The first step towards being able to build an instance of MapIt based on OpenStreetMap boundary data is to be able to generate a shapefile that represents a boundary in the project.  (In OpenStreetMap’s data model, boundaries are represented as either ways or relations, and those that we are interested in are tagged with boundary=administrative.)  Matthew had previously written code to generate KML files for boundaries in Norway in order to help to set up an instance of MapIt for Norway, which is used by FiksGataMi.  However, that script was quite specific to the organization of boundaries in that country, and it did not deal with more complex boundary topologies (e.g. enclaves), or different representations of boundaries (e.g. multiply nested relations).

    So, Matthew and I wrote a new version of the code to extract a boundary from OpenStreetMap and generate a KML representation of it. The new version uses the Overpass API instead of XAPI, since it allows us to specify multiple predicates in the query and recursively fetch the ways and nodes that are contained in a relation.  Once all the ways that make up a relation have been fetched (ignoring those with roles like “defaults” or “subarea”), the script tries to join each unclosed way to any other with which it shares an endpoint.  We should end up with a series of closed polygons – the script exits in error if there are any unclosed ways left.  We can then directly create KML from these polygons, the only subtlety being that we need to mark certain boundaries as being an inner boundary (i.e., creating a hole in a boundary) if they had the role “enclave” or “inner” in an OpenStreetMap relation. For example, the South Cambridgeshire District Council boundary has a Cambridge City Council-shaped hole in it:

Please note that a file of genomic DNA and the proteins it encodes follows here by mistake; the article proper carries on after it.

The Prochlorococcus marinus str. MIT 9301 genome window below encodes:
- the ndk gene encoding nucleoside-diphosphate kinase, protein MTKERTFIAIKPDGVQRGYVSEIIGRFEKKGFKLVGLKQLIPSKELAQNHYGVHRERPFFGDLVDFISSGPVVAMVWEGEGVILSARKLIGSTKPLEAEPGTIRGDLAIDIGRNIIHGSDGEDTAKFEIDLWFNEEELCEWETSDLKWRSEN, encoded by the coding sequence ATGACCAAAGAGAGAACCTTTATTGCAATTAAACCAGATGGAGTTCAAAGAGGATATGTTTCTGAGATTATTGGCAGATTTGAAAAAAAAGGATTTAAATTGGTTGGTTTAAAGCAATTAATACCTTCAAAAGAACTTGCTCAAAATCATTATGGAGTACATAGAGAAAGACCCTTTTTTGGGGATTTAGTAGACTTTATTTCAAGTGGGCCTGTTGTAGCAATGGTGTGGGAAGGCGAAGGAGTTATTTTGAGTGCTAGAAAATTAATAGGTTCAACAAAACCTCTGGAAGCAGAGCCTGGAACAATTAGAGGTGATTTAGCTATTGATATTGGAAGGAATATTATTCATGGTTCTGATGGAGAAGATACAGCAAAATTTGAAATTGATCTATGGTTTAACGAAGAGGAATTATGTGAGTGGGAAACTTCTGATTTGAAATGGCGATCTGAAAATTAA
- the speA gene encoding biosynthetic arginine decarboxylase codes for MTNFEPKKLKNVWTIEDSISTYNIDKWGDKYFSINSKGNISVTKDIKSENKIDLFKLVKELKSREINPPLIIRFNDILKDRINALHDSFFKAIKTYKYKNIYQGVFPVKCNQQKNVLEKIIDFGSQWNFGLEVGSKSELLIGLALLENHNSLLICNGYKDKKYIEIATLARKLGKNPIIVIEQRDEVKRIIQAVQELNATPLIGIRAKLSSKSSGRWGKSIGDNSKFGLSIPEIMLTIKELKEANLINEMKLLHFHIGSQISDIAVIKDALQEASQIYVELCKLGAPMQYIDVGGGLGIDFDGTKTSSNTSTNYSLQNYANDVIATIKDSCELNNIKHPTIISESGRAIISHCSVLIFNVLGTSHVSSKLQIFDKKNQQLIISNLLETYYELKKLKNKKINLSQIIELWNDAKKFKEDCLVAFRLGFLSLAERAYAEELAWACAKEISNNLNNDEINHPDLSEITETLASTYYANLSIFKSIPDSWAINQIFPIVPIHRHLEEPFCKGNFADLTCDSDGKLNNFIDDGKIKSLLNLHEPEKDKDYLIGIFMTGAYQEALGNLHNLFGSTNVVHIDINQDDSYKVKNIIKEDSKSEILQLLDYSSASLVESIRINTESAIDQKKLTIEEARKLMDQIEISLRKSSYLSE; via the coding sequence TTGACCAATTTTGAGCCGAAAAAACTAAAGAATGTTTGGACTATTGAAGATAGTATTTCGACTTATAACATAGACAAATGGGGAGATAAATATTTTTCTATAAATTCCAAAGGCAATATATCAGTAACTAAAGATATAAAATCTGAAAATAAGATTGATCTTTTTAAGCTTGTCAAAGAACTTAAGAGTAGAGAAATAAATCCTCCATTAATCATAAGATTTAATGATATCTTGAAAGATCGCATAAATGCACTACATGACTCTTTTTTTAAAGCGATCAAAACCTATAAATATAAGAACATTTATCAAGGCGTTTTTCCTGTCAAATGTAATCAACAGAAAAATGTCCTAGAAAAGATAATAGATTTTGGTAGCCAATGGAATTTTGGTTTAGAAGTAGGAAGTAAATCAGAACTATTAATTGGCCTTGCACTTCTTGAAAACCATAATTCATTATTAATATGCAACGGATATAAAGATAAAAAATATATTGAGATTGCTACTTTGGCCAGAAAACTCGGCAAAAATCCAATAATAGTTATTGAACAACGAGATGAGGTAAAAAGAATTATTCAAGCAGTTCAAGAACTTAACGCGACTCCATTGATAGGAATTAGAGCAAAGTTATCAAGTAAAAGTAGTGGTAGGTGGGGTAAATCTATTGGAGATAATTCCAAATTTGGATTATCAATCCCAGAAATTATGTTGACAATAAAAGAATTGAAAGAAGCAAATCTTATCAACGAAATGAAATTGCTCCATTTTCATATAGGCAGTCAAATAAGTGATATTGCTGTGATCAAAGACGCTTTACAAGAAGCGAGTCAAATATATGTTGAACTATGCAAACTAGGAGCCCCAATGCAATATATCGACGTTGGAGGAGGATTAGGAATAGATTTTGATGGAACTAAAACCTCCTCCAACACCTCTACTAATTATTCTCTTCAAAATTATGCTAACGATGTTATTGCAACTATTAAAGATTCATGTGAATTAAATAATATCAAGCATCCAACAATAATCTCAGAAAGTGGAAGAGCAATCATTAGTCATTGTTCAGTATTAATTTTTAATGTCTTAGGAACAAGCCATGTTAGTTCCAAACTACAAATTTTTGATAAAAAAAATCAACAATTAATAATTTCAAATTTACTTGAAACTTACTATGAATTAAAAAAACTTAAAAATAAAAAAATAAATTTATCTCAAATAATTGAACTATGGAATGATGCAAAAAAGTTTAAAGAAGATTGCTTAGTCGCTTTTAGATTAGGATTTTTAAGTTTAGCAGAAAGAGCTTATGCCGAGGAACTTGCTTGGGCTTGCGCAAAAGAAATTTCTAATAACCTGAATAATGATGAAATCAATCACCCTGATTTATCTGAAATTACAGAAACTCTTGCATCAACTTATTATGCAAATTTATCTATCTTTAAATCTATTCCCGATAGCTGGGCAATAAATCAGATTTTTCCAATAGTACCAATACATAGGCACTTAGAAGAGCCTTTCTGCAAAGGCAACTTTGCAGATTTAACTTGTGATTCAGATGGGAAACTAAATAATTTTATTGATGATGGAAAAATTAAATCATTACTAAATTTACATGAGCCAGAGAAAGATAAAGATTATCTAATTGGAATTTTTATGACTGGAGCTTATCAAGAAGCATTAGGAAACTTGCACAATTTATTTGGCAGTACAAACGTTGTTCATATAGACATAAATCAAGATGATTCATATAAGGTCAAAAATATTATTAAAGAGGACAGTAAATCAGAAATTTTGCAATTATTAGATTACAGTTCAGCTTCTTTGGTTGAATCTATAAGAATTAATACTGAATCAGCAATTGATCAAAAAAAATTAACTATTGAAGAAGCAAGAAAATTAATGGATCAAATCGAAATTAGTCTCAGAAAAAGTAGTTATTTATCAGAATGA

South Cambridgeshire District Council boundary

    Similarly, the script has to cope with multiple distinct polygons, such as the boundary of Orkney.

    If you want to use this code to generate a KML representation of a closed way or boundary relation from OSM, just clone the MapIt repository and run bin/boundaries.py:

    $ bin/boundaries.py --help
    Usage: boundaries.py [options]
      -h, --help            show this help message and exit
      --test                Run all doctests in this file
                            Output KML for the OSM relation <RELATION_ID>
      --way=<WAY_ID>        Output KML for the OSM way <WAY_ID>

    For example, to generate a KML boundary for the Hottingen area of Zürich, you can do:

    $ bin/boundaries.py --relation=1701449 > hottingen.kml

    In the next blog post in this series, we will discuss extracting such boundaries en masse and creating a service based on them.